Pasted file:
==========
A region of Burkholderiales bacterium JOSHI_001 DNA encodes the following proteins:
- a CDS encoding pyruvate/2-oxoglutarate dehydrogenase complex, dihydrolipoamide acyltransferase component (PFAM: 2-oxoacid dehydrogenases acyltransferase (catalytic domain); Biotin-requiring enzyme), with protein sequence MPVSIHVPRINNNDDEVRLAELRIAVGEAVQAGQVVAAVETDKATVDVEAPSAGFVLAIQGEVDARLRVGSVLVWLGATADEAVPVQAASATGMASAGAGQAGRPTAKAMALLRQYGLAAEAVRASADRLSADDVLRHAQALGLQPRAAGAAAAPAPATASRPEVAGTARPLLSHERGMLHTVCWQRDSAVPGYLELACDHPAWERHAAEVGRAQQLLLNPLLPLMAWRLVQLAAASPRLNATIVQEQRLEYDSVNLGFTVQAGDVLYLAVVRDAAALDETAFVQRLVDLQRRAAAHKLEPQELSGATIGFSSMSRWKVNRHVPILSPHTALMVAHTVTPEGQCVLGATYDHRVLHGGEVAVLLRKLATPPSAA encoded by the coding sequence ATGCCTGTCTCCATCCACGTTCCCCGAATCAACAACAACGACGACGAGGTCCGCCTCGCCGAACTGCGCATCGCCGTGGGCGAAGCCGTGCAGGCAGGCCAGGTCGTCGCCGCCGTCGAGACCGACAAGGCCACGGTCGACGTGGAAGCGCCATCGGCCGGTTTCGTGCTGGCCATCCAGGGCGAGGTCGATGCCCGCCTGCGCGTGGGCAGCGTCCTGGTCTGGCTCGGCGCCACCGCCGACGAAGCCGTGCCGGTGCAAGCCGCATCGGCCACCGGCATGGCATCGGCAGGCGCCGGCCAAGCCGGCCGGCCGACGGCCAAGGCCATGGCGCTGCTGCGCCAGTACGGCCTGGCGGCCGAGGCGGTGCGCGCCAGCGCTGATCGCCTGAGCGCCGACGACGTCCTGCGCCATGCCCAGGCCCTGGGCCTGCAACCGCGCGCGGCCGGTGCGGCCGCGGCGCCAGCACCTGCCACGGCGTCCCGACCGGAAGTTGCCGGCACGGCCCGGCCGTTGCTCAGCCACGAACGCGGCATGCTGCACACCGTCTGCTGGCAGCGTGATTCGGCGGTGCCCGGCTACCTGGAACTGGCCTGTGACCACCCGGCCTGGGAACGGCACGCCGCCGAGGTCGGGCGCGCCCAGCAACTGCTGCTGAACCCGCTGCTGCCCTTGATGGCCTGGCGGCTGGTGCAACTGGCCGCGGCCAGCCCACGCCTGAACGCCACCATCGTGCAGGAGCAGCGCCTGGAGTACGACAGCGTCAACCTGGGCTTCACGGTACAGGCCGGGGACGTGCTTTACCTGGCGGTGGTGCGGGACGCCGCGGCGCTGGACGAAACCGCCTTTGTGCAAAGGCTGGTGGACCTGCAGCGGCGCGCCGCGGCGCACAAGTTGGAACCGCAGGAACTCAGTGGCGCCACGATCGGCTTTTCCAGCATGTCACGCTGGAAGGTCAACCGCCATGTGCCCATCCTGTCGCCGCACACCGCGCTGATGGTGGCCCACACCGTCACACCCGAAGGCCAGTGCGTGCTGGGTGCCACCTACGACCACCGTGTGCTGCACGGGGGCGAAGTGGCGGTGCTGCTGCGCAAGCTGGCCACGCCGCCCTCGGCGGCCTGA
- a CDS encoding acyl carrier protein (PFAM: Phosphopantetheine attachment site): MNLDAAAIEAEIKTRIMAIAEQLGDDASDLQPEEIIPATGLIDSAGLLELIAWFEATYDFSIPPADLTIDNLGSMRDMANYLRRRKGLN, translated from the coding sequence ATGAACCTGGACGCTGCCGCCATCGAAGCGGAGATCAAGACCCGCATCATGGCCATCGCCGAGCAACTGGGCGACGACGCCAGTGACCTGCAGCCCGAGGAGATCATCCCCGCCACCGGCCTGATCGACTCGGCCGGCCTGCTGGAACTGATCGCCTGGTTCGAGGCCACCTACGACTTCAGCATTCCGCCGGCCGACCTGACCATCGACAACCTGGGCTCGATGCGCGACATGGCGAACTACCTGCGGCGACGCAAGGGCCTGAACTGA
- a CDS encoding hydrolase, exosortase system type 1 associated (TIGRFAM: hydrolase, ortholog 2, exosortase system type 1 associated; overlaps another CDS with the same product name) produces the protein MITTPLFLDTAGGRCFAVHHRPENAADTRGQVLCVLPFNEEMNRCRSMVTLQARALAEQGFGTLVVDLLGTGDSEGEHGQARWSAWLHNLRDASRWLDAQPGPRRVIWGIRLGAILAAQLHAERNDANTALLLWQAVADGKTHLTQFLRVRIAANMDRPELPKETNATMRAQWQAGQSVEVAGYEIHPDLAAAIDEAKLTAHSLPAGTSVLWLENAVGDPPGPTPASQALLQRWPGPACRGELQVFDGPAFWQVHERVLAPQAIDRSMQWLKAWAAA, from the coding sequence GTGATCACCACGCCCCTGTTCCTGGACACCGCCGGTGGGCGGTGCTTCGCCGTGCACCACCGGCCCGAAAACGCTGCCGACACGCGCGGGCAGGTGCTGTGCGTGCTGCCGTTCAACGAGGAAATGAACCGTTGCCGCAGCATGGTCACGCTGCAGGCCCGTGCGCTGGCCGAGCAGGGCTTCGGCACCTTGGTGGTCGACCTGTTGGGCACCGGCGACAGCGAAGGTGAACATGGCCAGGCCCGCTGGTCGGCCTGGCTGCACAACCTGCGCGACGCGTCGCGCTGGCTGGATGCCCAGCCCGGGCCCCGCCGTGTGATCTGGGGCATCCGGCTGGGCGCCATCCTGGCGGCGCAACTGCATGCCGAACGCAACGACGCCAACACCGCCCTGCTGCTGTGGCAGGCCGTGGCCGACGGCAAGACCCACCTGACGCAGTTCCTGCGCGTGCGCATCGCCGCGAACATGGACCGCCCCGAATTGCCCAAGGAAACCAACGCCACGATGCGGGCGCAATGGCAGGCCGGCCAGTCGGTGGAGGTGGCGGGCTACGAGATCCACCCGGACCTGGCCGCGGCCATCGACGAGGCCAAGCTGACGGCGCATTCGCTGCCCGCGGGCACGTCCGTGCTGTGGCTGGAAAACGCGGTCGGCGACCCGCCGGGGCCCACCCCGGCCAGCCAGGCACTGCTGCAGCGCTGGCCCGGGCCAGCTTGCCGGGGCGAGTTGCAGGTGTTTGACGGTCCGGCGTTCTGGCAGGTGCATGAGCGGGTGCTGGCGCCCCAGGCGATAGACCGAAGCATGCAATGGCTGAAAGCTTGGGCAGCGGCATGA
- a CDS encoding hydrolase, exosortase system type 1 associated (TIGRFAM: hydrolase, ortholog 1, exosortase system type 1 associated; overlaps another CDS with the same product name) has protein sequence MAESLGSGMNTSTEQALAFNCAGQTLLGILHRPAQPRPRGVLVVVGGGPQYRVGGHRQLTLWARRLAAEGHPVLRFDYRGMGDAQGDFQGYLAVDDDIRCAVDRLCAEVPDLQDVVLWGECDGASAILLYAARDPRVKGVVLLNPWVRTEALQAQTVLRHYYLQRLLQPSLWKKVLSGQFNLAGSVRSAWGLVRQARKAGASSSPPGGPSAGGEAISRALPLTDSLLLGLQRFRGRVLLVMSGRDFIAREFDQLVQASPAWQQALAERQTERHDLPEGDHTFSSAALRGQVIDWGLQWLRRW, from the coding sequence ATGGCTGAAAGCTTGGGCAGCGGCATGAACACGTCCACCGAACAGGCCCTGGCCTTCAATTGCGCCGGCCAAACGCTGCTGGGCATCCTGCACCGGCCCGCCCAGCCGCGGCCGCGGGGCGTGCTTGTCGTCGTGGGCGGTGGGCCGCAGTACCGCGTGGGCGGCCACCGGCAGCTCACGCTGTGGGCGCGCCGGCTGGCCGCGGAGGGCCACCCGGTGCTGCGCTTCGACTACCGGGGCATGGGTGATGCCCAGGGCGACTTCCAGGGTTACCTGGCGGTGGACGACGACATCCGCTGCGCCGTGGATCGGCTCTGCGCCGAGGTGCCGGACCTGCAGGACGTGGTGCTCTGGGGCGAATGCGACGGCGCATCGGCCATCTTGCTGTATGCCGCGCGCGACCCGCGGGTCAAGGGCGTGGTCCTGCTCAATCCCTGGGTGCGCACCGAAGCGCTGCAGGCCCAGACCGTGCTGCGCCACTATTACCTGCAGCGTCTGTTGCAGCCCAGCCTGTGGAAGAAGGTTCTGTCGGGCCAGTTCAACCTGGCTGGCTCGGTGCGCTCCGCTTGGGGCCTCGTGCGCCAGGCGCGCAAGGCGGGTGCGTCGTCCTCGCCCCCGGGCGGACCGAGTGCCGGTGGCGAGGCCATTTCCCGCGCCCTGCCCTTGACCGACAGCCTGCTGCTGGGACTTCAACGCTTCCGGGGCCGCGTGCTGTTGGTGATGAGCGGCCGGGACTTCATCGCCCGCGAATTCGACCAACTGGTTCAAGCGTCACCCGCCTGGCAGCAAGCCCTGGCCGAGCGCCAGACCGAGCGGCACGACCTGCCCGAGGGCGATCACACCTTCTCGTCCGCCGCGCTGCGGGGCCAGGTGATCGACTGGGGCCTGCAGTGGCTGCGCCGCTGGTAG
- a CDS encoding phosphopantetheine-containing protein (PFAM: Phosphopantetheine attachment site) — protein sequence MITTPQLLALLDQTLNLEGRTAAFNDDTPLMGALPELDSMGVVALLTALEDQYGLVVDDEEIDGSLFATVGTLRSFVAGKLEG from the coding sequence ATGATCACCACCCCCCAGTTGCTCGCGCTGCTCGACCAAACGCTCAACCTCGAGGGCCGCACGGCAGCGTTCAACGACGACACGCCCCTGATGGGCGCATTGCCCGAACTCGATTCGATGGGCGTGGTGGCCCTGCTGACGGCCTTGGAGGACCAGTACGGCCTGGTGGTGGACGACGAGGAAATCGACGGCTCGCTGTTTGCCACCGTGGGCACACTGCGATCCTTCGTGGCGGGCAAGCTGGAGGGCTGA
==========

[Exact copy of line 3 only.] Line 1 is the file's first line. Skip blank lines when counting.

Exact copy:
- a CDS encoding acyl carrier protein (PFAM: Phosphopantetheine attachment site): MNLDAAAIEAEIKTRIMAIAEQLGDDASDLQPEEIIPATGLIDSAGLLELIAWFEATYDFSIPPADLTIDNLGSMRDMANYLRRRKGLN, translated from the coding sequence ATGAACCTGGACGCTGCCGCCATCGAAGCGGAGATCAAGACCCGCATCATGGCCATCGCCGAGCAACTGGGCGACGACGCCAGTGACCTGCAGCCCGAGGAGATCATCCCCGCCACCGGCCTGATCGACTCGGCCGGCCTGCTGGAACTGATCGCCTGGTTCGAGGCCACCTACGACTTCAGCATTCCGCCGGCCGACCTGACCATCGACAACCTGGGCTCGATGCGCGACATGGCGAACTACCTGCGGCGACGCAAGGGCCTGAACTGA